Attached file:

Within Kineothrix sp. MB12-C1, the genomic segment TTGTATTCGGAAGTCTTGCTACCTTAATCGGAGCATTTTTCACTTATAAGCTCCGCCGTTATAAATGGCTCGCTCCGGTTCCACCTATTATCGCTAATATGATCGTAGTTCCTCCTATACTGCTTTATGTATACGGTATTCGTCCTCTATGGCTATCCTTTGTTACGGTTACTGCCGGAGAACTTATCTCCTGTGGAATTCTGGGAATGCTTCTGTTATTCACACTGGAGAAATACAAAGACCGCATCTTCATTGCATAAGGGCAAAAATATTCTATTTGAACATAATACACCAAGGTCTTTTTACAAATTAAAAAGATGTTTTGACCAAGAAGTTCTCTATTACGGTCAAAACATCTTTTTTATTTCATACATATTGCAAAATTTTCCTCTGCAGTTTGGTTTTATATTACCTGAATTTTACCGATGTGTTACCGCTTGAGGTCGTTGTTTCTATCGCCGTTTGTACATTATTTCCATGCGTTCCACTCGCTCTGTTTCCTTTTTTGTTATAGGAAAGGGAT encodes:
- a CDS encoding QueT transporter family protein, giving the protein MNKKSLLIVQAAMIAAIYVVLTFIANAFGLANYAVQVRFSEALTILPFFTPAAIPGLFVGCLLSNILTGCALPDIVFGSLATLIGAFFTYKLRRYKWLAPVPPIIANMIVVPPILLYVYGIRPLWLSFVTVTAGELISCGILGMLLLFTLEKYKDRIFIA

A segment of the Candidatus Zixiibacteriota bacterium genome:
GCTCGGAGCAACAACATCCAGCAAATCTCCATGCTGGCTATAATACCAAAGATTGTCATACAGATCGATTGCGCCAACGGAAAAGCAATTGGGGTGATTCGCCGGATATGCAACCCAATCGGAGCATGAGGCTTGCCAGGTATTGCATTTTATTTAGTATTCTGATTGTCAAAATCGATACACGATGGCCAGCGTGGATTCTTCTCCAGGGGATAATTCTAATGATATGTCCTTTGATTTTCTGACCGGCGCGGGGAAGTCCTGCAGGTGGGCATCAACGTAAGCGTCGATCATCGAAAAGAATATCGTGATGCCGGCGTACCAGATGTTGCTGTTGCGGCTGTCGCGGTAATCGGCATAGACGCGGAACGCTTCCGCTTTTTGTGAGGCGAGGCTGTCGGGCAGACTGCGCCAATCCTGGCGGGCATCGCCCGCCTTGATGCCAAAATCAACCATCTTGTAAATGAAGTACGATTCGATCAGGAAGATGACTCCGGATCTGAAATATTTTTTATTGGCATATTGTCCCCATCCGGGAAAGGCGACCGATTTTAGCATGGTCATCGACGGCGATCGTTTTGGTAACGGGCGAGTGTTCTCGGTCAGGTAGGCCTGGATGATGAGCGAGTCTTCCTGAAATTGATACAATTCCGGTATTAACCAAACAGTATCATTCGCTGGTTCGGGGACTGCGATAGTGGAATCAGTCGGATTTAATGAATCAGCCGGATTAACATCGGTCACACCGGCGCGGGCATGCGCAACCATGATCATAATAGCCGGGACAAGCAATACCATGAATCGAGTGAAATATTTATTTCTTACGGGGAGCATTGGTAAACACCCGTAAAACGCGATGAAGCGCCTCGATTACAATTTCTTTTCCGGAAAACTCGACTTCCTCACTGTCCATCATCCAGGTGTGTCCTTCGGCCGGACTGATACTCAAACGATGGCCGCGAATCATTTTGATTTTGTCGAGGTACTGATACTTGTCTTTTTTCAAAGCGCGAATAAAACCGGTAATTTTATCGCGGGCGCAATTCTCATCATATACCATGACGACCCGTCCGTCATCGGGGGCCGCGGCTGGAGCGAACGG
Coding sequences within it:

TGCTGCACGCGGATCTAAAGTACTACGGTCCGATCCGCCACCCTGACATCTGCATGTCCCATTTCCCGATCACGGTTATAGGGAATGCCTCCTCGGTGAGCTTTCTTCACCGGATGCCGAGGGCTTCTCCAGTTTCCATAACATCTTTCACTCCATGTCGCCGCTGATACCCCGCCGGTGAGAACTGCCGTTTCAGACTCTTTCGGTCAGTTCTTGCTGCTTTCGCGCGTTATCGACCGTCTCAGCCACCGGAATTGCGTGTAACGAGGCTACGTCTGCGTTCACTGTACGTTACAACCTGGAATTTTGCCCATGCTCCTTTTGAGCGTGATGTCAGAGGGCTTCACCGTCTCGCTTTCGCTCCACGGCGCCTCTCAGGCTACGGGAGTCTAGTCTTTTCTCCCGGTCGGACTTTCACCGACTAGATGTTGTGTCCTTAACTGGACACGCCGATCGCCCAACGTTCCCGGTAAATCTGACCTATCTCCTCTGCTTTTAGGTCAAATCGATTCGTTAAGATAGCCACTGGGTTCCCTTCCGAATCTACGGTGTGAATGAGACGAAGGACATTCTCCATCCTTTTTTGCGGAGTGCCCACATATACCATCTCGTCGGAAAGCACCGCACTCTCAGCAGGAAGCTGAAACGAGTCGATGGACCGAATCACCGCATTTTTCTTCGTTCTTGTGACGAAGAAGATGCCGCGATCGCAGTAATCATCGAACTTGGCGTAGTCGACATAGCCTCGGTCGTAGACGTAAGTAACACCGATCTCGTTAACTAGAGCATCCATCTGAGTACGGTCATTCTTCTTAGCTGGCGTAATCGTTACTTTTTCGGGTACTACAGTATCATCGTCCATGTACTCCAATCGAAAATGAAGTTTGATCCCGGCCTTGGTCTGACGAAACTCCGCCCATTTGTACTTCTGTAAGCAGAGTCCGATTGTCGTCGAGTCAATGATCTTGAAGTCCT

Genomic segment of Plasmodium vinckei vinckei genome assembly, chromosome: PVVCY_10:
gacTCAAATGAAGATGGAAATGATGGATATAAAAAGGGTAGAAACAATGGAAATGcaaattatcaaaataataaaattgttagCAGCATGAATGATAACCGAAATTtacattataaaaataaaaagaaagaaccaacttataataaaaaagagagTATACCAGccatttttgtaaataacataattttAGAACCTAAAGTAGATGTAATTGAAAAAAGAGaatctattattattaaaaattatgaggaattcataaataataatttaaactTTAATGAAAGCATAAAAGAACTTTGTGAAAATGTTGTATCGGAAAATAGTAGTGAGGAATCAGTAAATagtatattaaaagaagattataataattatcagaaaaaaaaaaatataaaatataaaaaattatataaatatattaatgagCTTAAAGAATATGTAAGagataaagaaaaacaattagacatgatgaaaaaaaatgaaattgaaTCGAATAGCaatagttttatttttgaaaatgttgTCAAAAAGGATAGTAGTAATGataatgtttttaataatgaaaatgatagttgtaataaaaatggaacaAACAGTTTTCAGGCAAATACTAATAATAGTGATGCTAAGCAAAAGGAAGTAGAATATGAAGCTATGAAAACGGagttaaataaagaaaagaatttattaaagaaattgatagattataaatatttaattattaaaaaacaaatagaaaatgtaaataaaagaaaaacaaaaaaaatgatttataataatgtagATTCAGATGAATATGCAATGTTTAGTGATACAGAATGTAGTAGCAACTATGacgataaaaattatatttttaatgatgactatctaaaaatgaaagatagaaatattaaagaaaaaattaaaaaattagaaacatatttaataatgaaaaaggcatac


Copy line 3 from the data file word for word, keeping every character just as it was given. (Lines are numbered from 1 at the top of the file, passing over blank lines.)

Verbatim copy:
A segment of the Candidatus Zixiibacteriota bacterium genome: